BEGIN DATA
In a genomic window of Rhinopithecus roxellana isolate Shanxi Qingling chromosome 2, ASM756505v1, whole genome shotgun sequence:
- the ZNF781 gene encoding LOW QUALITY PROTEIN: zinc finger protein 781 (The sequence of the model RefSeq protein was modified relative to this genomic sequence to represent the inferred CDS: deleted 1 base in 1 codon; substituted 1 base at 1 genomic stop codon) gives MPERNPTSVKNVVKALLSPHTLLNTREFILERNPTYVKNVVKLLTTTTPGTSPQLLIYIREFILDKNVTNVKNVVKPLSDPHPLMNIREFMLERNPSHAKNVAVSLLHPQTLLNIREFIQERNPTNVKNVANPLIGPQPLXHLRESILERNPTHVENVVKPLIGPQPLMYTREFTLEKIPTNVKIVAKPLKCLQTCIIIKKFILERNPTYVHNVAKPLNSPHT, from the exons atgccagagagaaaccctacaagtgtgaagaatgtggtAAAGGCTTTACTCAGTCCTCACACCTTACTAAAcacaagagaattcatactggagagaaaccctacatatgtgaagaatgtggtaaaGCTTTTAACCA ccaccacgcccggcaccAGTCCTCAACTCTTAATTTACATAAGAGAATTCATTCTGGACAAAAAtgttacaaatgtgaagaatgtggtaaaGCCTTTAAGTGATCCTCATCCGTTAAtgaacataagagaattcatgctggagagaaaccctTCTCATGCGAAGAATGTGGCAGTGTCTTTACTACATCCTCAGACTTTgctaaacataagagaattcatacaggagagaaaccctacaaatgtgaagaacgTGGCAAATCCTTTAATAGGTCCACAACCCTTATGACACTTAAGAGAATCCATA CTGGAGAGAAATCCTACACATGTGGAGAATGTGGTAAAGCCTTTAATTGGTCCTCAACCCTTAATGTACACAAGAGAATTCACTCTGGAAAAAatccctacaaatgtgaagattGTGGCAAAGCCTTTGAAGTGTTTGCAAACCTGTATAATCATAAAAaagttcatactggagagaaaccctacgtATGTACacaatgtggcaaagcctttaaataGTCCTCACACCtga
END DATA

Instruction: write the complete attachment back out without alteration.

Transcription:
In a genomic window of Rhinopithecus roxellana isolate Shanxi Qingling chromosome 2, ASM756505v1, whole genome shotgun sequence:
- the ZNF781 gene encoding LOW QUALITY PROTEIN: zinc finger protein 781 (The sequence of the model RefSeq protein was modified relative to this genomic sequence to represent the inferred CDS: deleted 1 base in 1 codon; substituted 1 base at 1 genomic stop codon) gives MPERNPTSVKNVVKALLSPHTLLNTREFILERNPTYVKNVVKLLTTTTPGTSPQLLIYIREFILDKNVTNVKNVVKPLSDPHPLMNIREFMLERNPSHAKNVAVSLLHPQTLLNIREFIQERNPTNVKNVANPLIGPQPLXHLRESILERNPTHVENVVKPLIGPQPLMYTREFTLEKIPTNVKIVAKPLKCLQTCIIIKKFILERNPTYVHNVAKPLNSPHT, from the exons atgccagagagaaaccctacaagtgtgaagaatgtggtAAAGGCTTTACTCAGTCCTCACACCTTACTAAAcacaagagaattcatactggagagaaaccctacatatgtgaagaatgtggtaaaGCTTTTAACCA ccaccacgcccggcaccAGTCCTCAACTCTTAATTTACATAAGAGAATTCATTCTGGACAAAAAtgttacaaatgtgaagaatgtggtaaaGCCTTTAAGTGATCCTCATCCGTTAAtgaacataagagaattcatgctggagagaaaccctTCTCATGCGAAGAATGTGGCAGTGTCTTTACTACATCCTCAGACTTTgctaaacataagagaattcatacaggagagaaaccctacaaatgtgaagaacgTGGCAAATCCTTTAATAGGTCCACAACCCTTATGACACTTAAGAGAATCCATA CTGGAGAGAAATCCTACACATGTGGAGAATGTGGTAAAGCCTTTAATTGGTCCTCAACCCTTAATGTACACAAGAGAATTCACTCTGGAAAAAatccctacaaatgtgaagattGTGGCAAAGCCTTTGAAGTGTTTGCAAACCTGTATAATCATAAAAaagttcatactggagagaaaccctacgtATGTACacaatgtggcaaagcctttaaataGTCCTCACACCtga